Back in December, Instagram announced that it was introducing a false information warning feature that uses third-party fact-checkers to reduce the spread of misinformation on this social network. Nothing wrong there, of course, but the users are reporting that the feature is now labeling digitally edited art as false information. This means it is hiding photos made by digital artists and photographers from the Explore and hashtag pages.
Artists shouldn’t be worried because this feature is targeting just the photos that have been identified by fact-checking websites as false. Even though the feature may be useful for eliminating misinformation, it might cause problems for digital artists who want to promote their work.
This means there’s a chance that an artist’s account could be labeled as a profile that spreads false information, even if that’s not the case. Naturally, this could have a negative effect on their visibility on Instagram.
Instagram Brings Direct Messages to the Web
Instagram finally decided to bring direct messages to the web. About a week ago, some users had a chance to access their DMs from Instagram’s website. It was only a test, of course, but this could be useful for businesses, influencers, and users who send a lot of direct messages regularly.
Sending messages on the browser will be the same as it is on mobile. You can start a chat with someone from the DM screen or a profile page. There will be an option to like a message by double-clicking on it, share photos from your desktop, and see the total number of unread messages. Users will have the option of receiving desktop DM notifications if they choose to enable notifications for the entire Instagram site in their browser.
Facebook Backs Away From Their Plans to Place Ads on WhatsApp
Facebook decided to back away from its plans to sell ads for placement inside WhatsApp. Allegedly, the crew that had been working on this was disbanded over the last couple of months.
According to The Wall Street Journal, Facebook is still looking for ways to integrate ads into WhatsApp’s Status feature, but for the time being, the app will remain ad-free. This plan to introduce ads to WhatsApp is the main reason why the app’s co-founder, Jan Koum, left Facebook back in 2018.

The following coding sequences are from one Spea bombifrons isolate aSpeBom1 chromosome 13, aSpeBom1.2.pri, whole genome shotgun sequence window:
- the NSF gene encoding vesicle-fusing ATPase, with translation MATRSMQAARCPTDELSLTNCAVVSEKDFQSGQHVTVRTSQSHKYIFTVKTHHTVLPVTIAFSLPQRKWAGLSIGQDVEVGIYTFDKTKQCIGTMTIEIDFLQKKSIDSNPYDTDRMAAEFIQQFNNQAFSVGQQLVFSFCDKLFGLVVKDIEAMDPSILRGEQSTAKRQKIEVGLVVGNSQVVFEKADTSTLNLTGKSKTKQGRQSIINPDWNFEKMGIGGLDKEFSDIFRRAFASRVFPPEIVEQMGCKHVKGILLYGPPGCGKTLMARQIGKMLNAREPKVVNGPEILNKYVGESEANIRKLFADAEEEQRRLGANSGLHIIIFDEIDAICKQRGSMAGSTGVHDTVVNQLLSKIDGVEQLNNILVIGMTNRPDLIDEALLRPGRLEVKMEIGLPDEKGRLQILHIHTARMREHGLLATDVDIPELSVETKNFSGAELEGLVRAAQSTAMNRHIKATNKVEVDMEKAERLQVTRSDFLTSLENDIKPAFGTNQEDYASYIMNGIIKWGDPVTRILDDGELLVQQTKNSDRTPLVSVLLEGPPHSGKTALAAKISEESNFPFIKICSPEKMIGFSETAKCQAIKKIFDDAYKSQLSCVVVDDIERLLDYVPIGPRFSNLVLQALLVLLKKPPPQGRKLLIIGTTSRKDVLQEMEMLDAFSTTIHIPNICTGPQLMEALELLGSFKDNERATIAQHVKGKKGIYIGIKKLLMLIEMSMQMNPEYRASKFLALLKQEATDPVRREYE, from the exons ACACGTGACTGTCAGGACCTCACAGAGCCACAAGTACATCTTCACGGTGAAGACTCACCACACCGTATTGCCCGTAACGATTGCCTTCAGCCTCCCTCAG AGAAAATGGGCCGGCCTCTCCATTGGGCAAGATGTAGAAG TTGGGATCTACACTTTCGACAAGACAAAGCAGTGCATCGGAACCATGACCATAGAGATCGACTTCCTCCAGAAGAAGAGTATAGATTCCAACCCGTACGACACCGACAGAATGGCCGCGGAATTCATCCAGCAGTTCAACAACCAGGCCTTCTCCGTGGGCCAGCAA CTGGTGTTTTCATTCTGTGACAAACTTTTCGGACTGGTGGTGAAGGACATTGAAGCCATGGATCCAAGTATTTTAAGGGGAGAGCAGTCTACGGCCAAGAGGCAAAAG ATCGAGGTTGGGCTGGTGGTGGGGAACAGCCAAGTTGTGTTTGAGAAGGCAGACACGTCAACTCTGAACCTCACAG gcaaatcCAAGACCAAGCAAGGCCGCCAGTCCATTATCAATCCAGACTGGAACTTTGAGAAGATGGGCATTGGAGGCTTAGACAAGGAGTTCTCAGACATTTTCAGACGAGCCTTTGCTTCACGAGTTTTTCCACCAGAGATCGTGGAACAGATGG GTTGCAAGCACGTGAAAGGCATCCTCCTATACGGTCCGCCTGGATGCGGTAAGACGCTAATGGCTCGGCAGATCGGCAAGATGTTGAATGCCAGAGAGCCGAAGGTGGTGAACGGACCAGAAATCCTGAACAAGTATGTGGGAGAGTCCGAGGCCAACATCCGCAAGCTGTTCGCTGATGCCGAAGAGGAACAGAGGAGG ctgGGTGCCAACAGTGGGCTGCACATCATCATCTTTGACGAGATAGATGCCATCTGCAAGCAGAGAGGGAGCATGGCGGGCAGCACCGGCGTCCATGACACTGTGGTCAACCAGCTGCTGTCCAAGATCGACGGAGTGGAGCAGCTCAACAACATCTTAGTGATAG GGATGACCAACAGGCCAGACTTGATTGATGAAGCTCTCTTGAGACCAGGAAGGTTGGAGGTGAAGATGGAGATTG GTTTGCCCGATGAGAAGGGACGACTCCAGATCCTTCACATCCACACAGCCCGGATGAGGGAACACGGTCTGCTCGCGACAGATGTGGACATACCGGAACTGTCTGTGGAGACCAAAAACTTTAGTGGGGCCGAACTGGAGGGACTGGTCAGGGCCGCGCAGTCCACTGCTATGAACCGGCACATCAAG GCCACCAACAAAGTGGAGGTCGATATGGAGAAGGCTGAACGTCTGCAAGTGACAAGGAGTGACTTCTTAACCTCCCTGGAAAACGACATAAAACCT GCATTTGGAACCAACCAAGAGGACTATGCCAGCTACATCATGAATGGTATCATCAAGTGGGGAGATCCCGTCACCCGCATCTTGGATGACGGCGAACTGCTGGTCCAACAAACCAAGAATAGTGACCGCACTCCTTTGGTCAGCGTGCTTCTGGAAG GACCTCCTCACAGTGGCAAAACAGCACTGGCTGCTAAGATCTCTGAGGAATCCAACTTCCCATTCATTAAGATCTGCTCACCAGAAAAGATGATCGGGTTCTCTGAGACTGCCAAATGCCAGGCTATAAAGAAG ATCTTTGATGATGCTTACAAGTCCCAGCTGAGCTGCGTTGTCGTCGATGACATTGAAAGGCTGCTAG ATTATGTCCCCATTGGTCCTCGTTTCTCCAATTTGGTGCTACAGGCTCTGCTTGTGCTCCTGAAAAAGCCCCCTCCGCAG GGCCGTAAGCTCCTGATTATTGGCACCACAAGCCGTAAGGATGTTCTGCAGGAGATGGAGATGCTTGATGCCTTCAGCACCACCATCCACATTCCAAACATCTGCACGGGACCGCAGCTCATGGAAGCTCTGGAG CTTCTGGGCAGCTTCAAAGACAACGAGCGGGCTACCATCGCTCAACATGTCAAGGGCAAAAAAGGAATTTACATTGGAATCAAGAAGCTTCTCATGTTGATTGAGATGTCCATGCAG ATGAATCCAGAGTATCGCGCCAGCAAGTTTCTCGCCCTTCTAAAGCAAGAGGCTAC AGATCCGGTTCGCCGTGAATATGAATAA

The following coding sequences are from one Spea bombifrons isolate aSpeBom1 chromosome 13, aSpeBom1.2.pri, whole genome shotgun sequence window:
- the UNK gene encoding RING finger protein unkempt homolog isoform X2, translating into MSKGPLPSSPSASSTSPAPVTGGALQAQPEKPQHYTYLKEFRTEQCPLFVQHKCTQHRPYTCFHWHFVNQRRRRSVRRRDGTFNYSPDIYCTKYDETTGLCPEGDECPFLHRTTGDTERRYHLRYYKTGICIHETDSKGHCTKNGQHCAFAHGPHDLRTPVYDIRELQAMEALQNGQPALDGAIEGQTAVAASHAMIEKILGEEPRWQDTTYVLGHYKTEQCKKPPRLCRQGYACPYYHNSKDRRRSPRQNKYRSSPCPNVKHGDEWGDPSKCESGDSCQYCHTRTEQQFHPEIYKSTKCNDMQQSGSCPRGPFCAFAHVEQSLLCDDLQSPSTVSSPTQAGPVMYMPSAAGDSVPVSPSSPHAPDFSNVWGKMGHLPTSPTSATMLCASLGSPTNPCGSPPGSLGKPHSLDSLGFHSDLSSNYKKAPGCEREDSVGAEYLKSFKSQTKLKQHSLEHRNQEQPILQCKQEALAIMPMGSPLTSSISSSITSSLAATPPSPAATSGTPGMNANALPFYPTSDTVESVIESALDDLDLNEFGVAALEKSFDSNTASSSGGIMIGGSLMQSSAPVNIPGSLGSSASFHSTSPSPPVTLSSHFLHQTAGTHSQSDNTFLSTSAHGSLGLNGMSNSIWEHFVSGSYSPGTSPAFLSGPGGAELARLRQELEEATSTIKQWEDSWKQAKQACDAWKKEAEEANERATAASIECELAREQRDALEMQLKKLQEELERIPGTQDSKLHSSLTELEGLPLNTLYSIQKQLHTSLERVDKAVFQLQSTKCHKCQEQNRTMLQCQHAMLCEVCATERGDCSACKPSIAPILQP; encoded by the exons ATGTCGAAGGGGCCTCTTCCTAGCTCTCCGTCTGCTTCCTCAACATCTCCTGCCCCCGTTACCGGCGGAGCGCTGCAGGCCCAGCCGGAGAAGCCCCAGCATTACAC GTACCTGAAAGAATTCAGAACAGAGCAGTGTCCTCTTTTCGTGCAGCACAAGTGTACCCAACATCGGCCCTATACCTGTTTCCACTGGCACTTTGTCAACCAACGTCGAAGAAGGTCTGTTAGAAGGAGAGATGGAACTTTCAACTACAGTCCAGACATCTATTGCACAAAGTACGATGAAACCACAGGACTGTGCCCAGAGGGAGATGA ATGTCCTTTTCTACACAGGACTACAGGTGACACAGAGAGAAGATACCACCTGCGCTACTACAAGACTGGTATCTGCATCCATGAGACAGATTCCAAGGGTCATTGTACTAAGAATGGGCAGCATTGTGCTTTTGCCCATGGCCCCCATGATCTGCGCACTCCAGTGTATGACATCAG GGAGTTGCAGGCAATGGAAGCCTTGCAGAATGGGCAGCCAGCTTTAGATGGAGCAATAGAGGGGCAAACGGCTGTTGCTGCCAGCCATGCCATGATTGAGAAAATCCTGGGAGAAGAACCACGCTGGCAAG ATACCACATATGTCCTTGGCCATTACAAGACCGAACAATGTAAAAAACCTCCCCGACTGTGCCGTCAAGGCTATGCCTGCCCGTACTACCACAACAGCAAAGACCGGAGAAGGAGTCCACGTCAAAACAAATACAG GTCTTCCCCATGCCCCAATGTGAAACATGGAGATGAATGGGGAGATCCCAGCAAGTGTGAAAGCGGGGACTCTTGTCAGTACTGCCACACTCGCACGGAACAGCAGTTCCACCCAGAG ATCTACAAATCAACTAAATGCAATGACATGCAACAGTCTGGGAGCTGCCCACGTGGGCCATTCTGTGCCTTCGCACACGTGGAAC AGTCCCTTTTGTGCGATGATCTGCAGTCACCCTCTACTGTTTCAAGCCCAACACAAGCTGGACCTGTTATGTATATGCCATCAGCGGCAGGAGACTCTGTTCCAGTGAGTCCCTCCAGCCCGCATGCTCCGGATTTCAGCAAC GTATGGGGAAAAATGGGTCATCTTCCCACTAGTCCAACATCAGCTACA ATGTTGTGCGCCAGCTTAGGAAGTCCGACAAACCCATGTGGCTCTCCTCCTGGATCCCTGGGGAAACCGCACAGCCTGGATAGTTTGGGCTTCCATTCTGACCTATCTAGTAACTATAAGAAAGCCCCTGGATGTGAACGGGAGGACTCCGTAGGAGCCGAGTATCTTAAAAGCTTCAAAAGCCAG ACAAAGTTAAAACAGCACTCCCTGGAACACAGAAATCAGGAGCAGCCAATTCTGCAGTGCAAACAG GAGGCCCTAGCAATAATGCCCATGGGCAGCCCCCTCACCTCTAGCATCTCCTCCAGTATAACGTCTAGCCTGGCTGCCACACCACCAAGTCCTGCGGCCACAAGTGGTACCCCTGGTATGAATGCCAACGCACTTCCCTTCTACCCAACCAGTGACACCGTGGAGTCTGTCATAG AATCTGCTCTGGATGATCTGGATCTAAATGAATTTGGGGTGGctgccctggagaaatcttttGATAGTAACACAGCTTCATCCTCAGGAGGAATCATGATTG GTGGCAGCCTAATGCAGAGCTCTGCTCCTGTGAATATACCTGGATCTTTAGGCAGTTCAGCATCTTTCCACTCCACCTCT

LinkedIn Introduces 3 New Features to LinkedIn Pages
LinkedIn Pages is introducing three new features designed to engage and form stronger relationships with followers.
According to LinkedIn, more than 50 million organizations around the world are using pages to connect with customers and employees. To help these businesses, LinkedIn updates its features every quarter.
This time, LinkedIn decided to bless its users with three new features:
- Invite to Follow
- Stream With LinkedIn Live
- Post as a Page or Member
Invite to Follow
To make it easier for pages to grow their following, LinkedIn is allowing page managers to invite first-degree profile connections to follow their page. Individual users can choose not to receive these invites.
Stream With LinkedIn Live
From now on, LinkedIn pages have the ability to broadcast live streams. This feature was previously reserved for personal profiles only. This is an upgrade since live streams generate more reactions and more comments than standard video posts.
Post as a Page or Member
The new switch on the homepage allows users to toggle between posting content as an individual or an organization. Before this update, users had to visit their page in order to publish a post as their page. This is definitely more convenient.
That’s it for this edition of Digital Marketing Week in Review by Four Dots. Until we meet next time, check out our previous edition!